King Lear

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July 20, 2010 by Matthew Mesaros

Here we have what must surely be the bleakest Lear on film. Peter Brook has cut the play to the bone (cutting over half) and liberally re-arranging and conflating events. But much like Olivier’s Hamlet the edits are almost always intelligently done and finely stitched together. If Brook has reduced the majesty of the play, what he’s substituted it with is a painfully intimate cinematic experience. Brook’s Lear feels like Lear a la Ingmar Bergman’s chamber period with its emphasis on stark faces, starker landscapes and naked emotional impact.

In the role of Lear we have Paul Scofield, whose performance was voted the best Shakespearean performance of the 20th Century by the Royal Shakespeare Company. Scofield’s Lear matches the severity of Brook’s production. This is not a sympathetic, pathos-filled Lear; rather, Scofield’s Lear is a menacing, terrifying, stone-cold figure. What he lacks in the dynamics of an Olivier or McKellen he makes up for in sheer oppressive power. When Scofield looks into the camera, you feel the seething internal forces of Lear. His inimitable voice alone is enough to make one quake.

Unfortunately, the supporting cast is hurt much more by Brook’s cuts and somewhat leaden performances. Susan Engel’s Regan and Irene Worth’s Goneril are rather flat. The Edmund (Ian Hogg), Edgar (Robert Langdon Lloyd) and Gloucester (Alan Webb) side-plot feels slighted with a dearth of development. Quite frankly, for this production I think Brook would’ve been better off following in Welles’ footsteps by merely cutting it out. Jack MacGowran is a fine, if somewhat lower energy, Fool, and Anne-Lise Gabold is a beautiful, if distant, Cordelia.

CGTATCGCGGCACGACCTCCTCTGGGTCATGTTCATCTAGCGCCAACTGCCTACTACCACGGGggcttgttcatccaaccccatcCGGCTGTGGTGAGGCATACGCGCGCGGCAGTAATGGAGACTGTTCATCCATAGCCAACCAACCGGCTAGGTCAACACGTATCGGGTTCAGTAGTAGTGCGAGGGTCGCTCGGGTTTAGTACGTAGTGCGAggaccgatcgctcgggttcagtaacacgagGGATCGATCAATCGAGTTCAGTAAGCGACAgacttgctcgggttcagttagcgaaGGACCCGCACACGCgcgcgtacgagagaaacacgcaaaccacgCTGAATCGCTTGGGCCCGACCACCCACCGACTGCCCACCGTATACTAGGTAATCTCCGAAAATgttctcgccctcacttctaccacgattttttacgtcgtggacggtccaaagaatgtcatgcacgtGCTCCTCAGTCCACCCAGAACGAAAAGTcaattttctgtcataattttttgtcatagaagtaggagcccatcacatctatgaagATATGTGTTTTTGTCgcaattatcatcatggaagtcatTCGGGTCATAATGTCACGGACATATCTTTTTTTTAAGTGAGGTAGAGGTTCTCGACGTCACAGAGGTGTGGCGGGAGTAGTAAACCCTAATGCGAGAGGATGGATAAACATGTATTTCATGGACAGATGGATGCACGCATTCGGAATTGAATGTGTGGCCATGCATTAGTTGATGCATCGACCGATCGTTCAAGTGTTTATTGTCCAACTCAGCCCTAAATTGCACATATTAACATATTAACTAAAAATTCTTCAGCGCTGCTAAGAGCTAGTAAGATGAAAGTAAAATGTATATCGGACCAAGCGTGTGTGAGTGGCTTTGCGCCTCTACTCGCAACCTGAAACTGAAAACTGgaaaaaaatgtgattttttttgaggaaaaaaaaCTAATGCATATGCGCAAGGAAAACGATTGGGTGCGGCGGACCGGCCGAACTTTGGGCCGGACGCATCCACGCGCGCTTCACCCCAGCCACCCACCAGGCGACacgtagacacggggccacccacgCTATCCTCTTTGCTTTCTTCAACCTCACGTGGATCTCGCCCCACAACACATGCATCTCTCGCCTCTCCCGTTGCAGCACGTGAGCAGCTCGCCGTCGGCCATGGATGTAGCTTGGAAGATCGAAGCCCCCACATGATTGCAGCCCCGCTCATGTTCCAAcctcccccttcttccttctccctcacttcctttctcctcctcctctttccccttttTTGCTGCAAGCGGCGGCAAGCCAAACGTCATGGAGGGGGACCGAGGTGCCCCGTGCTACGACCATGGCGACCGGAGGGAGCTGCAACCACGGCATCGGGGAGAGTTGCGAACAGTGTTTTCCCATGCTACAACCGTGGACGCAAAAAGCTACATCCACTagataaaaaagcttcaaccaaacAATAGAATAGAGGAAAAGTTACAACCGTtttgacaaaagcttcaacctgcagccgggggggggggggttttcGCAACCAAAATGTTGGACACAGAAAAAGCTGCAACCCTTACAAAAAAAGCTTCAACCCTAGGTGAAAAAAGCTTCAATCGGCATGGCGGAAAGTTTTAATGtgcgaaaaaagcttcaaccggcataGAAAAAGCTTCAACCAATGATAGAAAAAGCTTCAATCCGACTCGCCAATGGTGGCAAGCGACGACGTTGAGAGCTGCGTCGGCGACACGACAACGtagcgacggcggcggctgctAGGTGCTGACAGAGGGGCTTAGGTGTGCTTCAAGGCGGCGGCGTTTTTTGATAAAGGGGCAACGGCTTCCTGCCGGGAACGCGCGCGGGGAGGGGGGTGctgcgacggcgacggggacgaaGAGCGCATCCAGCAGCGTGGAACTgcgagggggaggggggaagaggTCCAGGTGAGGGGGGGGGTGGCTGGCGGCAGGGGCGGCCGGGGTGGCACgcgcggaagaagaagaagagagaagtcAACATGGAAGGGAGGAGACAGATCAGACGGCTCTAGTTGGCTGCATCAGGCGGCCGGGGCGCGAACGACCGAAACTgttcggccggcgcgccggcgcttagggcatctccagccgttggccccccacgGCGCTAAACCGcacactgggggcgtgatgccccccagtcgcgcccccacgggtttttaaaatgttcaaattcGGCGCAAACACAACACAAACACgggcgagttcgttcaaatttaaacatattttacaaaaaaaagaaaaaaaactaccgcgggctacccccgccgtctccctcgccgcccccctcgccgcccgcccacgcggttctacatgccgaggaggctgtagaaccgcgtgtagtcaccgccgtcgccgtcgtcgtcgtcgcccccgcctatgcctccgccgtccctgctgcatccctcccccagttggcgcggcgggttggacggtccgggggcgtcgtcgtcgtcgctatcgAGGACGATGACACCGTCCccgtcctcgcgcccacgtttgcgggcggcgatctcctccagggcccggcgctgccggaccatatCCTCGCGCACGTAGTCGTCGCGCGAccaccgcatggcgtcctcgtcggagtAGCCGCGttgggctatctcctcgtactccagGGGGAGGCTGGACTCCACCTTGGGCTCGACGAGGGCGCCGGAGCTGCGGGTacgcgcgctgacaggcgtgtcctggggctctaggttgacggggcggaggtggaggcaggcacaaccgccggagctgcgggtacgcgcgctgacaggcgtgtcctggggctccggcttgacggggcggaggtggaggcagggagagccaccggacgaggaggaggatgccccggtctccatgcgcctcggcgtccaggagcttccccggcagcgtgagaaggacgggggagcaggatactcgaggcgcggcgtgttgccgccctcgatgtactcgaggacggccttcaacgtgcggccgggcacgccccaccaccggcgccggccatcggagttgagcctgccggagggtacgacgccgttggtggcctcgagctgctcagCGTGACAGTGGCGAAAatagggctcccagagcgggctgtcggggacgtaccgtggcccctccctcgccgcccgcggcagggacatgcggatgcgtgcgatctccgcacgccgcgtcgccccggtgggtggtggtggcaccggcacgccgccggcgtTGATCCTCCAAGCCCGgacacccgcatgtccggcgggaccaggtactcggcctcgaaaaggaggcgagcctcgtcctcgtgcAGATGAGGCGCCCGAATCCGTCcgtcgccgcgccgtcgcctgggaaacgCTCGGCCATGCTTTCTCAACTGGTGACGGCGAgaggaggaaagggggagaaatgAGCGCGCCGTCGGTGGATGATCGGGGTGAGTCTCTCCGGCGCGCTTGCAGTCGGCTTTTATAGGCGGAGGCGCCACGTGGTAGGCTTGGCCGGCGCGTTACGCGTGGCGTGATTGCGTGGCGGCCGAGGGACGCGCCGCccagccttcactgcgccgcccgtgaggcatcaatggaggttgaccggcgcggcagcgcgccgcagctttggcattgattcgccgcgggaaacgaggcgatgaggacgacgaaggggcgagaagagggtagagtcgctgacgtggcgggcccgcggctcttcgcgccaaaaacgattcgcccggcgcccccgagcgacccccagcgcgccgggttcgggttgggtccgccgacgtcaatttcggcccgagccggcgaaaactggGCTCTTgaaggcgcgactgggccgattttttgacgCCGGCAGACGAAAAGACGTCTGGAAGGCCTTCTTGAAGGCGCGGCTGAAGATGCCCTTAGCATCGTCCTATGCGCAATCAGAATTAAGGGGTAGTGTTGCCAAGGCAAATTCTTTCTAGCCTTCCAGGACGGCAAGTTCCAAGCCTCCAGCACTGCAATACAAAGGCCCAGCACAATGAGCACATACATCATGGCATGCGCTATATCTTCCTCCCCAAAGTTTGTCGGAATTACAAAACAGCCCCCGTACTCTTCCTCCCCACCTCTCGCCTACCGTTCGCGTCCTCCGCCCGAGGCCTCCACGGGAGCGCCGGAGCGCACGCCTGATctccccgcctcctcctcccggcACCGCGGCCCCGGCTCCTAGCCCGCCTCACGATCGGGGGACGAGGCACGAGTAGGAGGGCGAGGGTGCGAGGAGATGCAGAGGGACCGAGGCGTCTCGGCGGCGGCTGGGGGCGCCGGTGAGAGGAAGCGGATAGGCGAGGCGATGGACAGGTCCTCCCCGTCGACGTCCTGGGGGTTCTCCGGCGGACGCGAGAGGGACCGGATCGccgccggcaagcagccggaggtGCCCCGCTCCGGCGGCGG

But what the production lacks in an outstanding supporting cast it makes up for in the cinematography and location shooting in Denmark. The locations provide a sense of visual realism of the place so that when we hear “Poor Tom’s a’cold!” we really believe it! The icy locations combine with cinematographer Henning Kristiansen’s frostbitten frames to visually express the abject nihilism of Shakespeare’s play and Brook’s production. Kristiansen makes excellent use of close-ups, montage, soft-focus and a judicious moving camera to supplant whatever substance is missing in the language, story or characters.

One fascinating aspect about the film is that Scofield and Brook almost never “play up” the drama. This is an extremely subdued Lear, and those who appreciate the play for its thunderous emotions, raging madness and the often downright evil language might be disappointed in this presentation. Personally, I think it reveals a wonderfully fresh perspective of the play. We have Olivier and McKellen who are both superb in the “classic” Lear mode, but, as far as I know, there is no other Lear like Brook’s and Scofield’s on screen.

This overall flattening of the dynamics makes for some interesting, if not always successful, readings of scenes. Lear’s initial raging against his daughters is an instance where it doesn’t quite work, but, alternatively, I think it does in the opening “court” scene which may be the darkest ever filmed. We lost the linguistic impact of the storm scene, but we gain a much more subtler form of emotional reinforcement via Scofield’s nuanced degradation and Kristiansen’s lens and editing. The finale, again, saps the pathos out of the play, but it’s also perhaps the most devastating Lear ending filmed as Scofield seems to sink into hell’s oblivion.

Ultimately, this Lear reveals a general truth about screen adaptations of Shakespeare in that, sometimes, the majesty of the language and breadth of the theater must be sacrificed in order to capture the tonal spirit through the images. Unfortunately, there almost always seems to be a disconnection between Shakespeare that’s liberally adapted to make cinematic masterpieces (like Kurosawa’s Ran) and Shakespeare that’s faithfully adapted to make, well, screened theater productions. Brook’s Lear definitely falls into the “cinematic” category, and it works superbly on that level.

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